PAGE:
correct. We are in Manhattan. Are you in Florida? We need a NYC attorney. This just answer is totally sketchy and keeps asking us for more money with no answer.
Customer: replied 1 year ago.
It is his apartment and we are living together and they are saying that I am subletting because they haven't seen him here.
Customer: replied 1 year ago.
Can you please answer. It has already charged us.
Expert:  MIAMILAW1127 replied 1 year ago.

Yes. Please give me a moment as I am typing.

Expert:  MIAMILAW1127 replied 1 year ago.

The first thing you have to do is take a look at his lease and make sure that there isn't any language that would bar an additional person living in the unit. A lot of times, leases have language in them that ask if the tenant would be the only person living in the unit and landlords tend to get bent out of shape when they have someone that resides at the property long enough to not fall under the definition of a guest.

That being said, if the lease doesn't have language preventing an additional person from moving in, your next step (if you haven't done this already) is to sit down with the landlord and prove to them that you are not subletting as you are not a subtenant, but a co-tenant. The way you can go about proving this is if you still maintain a separate residence, receive mail elsewhere, prove who pays the rent (for example, if only your boyfriend pays the rent you cannot be considered a subtenant), prove that there is no lease between you and your boyfriend, etc.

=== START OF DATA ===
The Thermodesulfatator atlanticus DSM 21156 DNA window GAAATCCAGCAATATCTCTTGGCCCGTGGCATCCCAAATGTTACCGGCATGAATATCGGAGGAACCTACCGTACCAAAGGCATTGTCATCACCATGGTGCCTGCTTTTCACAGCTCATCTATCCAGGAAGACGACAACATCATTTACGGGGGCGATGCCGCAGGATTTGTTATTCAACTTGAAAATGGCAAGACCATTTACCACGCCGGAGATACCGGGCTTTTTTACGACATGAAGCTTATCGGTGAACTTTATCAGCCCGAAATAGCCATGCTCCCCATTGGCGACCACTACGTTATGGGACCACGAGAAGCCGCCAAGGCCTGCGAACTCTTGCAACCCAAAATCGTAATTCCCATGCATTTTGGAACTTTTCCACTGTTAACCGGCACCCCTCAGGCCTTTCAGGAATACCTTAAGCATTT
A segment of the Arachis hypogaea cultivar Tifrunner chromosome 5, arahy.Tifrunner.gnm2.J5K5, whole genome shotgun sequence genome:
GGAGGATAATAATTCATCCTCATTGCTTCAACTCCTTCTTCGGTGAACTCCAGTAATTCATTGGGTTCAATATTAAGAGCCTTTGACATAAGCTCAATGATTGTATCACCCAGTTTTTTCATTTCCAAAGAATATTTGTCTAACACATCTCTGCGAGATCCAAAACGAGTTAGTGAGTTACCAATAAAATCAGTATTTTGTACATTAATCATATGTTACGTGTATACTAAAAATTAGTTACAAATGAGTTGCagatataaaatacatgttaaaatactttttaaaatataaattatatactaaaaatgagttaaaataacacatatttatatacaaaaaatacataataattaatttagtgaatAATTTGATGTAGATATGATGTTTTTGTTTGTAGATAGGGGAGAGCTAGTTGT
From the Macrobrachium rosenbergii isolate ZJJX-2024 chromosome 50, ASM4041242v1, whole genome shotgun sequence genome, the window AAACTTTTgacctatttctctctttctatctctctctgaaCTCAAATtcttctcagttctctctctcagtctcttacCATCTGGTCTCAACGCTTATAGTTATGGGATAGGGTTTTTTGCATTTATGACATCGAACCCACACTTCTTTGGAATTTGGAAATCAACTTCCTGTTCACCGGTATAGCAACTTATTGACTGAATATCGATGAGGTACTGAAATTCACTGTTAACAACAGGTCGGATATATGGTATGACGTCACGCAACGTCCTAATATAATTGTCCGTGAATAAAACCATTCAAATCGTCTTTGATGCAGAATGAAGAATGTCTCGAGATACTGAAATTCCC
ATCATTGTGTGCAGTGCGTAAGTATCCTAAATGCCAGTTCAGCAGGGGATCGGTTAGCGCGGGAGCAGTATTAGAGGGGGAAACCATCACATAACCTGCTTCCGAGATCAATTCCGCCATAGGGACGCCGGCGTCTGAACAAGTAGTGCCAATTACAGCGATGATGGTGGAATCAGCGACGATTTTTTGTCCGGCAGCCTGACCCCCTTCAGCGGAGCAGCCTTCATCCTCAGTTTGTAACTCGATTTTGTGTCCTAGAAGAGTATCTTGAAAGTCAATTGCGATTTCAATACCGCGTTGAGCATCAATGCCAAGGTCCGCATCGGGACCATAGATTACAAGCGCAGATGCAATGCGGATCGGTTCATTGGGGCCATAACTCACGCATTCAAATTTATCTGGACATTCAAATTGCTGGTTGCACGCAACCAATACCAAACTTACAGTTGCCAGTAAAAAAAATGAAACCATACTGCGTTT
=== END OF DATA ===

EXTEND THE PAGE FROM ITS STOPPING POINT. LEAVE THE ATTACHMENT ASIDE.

The only issue is if you are there full-time, the landlord will try to make your life impossible as they currently are. Your boyfriend could let her know that she is interfering with the quiet enjoyment of the property.

Here is the applicable statute: It is unlawful for a landlord to restrict occupancy of an apartment to the named tenant in the lease or to that tenant and immediate family. When the lease names only one tenant, that tenant may share the apartment with immediate family, one additional occupant and the occupant’s dependent children, provided that the tenant or the tenant’s spouse occupies the premises as their primary residence.

When the lease names more than one tenant, these tenants may share their apartment with immediate family, and, if one of the tenants named in the lease moves out, that tenant may be replaced with another occupant and the dependent children of the occupant. At least one of the tenants named in the lease or that tenant’s spouse must occupy the shared apartment as a primary residence.